iFixit makes world’s largest medical repair database for free
I’m not super familiar with iFixit but thought this was cool. They organized 200 volunteers and gathered 13,000 different repair manuals for equipment that hospitals use, then made it available for free online:
Although these aren’t the most important documents you’d want to have saved for a knowledge library, if you’ve already got the basics covered this could be interesting to add to your collection. Super unlikely, but how cool would it be to be able to fix a ventilator or something in a SHTF environment!
pint of beer - May 28, 2020
does anyone know how medical equipment repair usually works? do hospitals have people on staff who know how those machines work, or like most other things, has it been outsourced and no one who actually uses the machines knows how to diagnose or even repair them?
Carter Murphy - May 29, 2020
Was just reading this Reason article about how staff members have been hacking their gear during COVID-19 because the medical companies are being corporate buttheads https://reason.com/video/hospital-technicians-ignore-copyright-law-to-fight-covid-19/
They do reference “biomedical technicians” with an interview of a guy on staff at a Houston hospital who seems to be an in-house techie. I dunno, but that sure makes it seem like some places do have techs in-house.
It sounds like what John Deere has done with screwing farmers on repairing their own tractors. And what many other companies are doing lately, where they say you don’t have the right to know how to repair the things you already paid for.
Matt Black - May 30, 2020
Thank you for this! This is exactly what I was trying to articulate and couldn’t remember which company(ies) were doing these sorts of shitty things.
Also, screw John Deere. 😉
Dusty - September 18, 2020
Most hospitals have a Biomed Dept. to repair a lot of the equipment. Larger equipment, ie, MRI repaired by manufacturer rep.
Matt Black - May 28, 2020
iFixit is an awesome, awesome resource! I’ve been following them for years. I love their tear-downs and guides. Reading this news just makes them even more awesome!
Supersonic - May 28, 2020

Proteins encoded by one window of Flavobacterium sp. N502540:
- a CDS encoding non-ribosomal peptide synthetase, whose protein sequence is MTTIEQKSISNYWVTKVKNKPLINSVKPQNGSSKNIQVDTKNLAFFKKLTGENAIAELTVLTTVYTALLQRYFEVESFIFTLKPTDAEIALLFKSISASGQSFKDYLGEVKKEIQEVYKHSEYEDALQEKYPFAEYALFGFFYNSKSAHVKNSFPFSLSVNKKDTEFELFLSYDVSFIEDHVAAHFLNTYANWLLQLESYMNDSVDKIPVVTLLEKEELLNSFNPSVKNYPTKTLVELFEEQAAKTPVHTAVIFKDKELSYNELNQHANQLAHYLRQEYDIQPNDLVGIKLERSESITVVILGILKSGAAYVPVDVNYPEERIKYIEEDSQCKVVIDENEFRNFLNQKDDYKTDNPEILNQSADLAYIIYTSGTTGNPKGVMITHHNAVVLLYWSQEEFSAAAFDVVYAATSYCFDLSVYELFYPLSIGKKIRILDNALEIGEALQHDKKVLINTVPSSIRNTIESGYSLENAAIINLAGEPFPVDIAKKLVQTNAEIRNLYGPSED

My view on this is a little less rosy. I think it’s a good idea for this information to be available, but it sets up a pretty dangerous situation if people who are unqualified to make these repairs start tinkering with equipment that is pretty specific in its operation. I understand how necessity may drive some staff to fix some things, and I bet it would work, but you have to remember that a lot of manufacturers insist that malfunctioning equipment be sent back to them for a reason. In a lot of cases, they don’t even repair the unit. They just swap it out with a new one and then refurbish the broken one, since they can spend more time doing that without having to leave the hospital empty handed.
Matt Black - May 28, 2020
I see your point and mostly agree with you, however any scenario in which one is attempting to repair, say, a ventilator is a situation that’s already pretty darn grim. Now, I don’t want that to come across the wrong way. I’m not suggesting that Jane or Joe, RN should go ahead and attempt it because, “what could go wrong?” However, I also understand how proprietary/”intellectual property” -type thinking leads to bureaucracy and/or knowledge-for-profit works and that’s not the sort of thing the world needs right now. Also, the shelves aren’t exactly overflowing with stock.
Essie Carroll - May 29, 2020
In normal times I 100% want any medical equipment used on me to have only been serviced by people who know what they are doing. But if SHTF and we’re on our own, I’d be okay with someone using a manual to try and repair a device we found instead of having no device at all!
Matt Black - June 2, 2020
Exactly my point. You said it better. 😉
ride - September 20, 2020
In my experience, repair manuals for equipment like this which are sent out to the end users (in this case hospital staff) will usually explain how to do simple repairs, and only go up to a certain level of technical skill (basic electronics technician training, for example). At the bottom of a basic troubleshooting guide, they might say something like “If this still doesn’t turn on, contact the manufacturer.”
The device company doesn’t benefit from users calling them with every question — that’s why they make the manuals in the first place.
Olly Wright - May 30, 2020
This is why we should all be supporting Right to Repair Laws!!
There are various laws being debated at state and federal levels. This article from February 2020 says Massachusetts is close to passing a RTR law for electronics https://www.vice.com/en_us/article/k7e7xm/a-right-to-repair-law-is-closer-than-ever
Here’s more about electronics RTR laws https://en.wikipedia.org/wiki/Electronics_right_to_repair
Looks like there have been debates about similar laws for cars for years https://en.wikipedia.org/wiki/Motor_Vehicle_Owners%27_Right_to_Repair_Act
Of course the car makers and dealerships are against is, because they want to keep you at their mercy and not let you work on something that belongs to you!
Ef Rodriguez - May 30, 2020
Yep. Perfect examples of laws that will only happen if people like us call our politicians. If they only hear from the lobbyists, things will only get worse!
Matt Black - June 2, 2020
Exactly. If I own a thing, I should have the right to attempt to repair it (mobile device, computer, farm equipment, motor vehicle, etc.). “Intellectual property” and “proprietary rights” are ridiculous.
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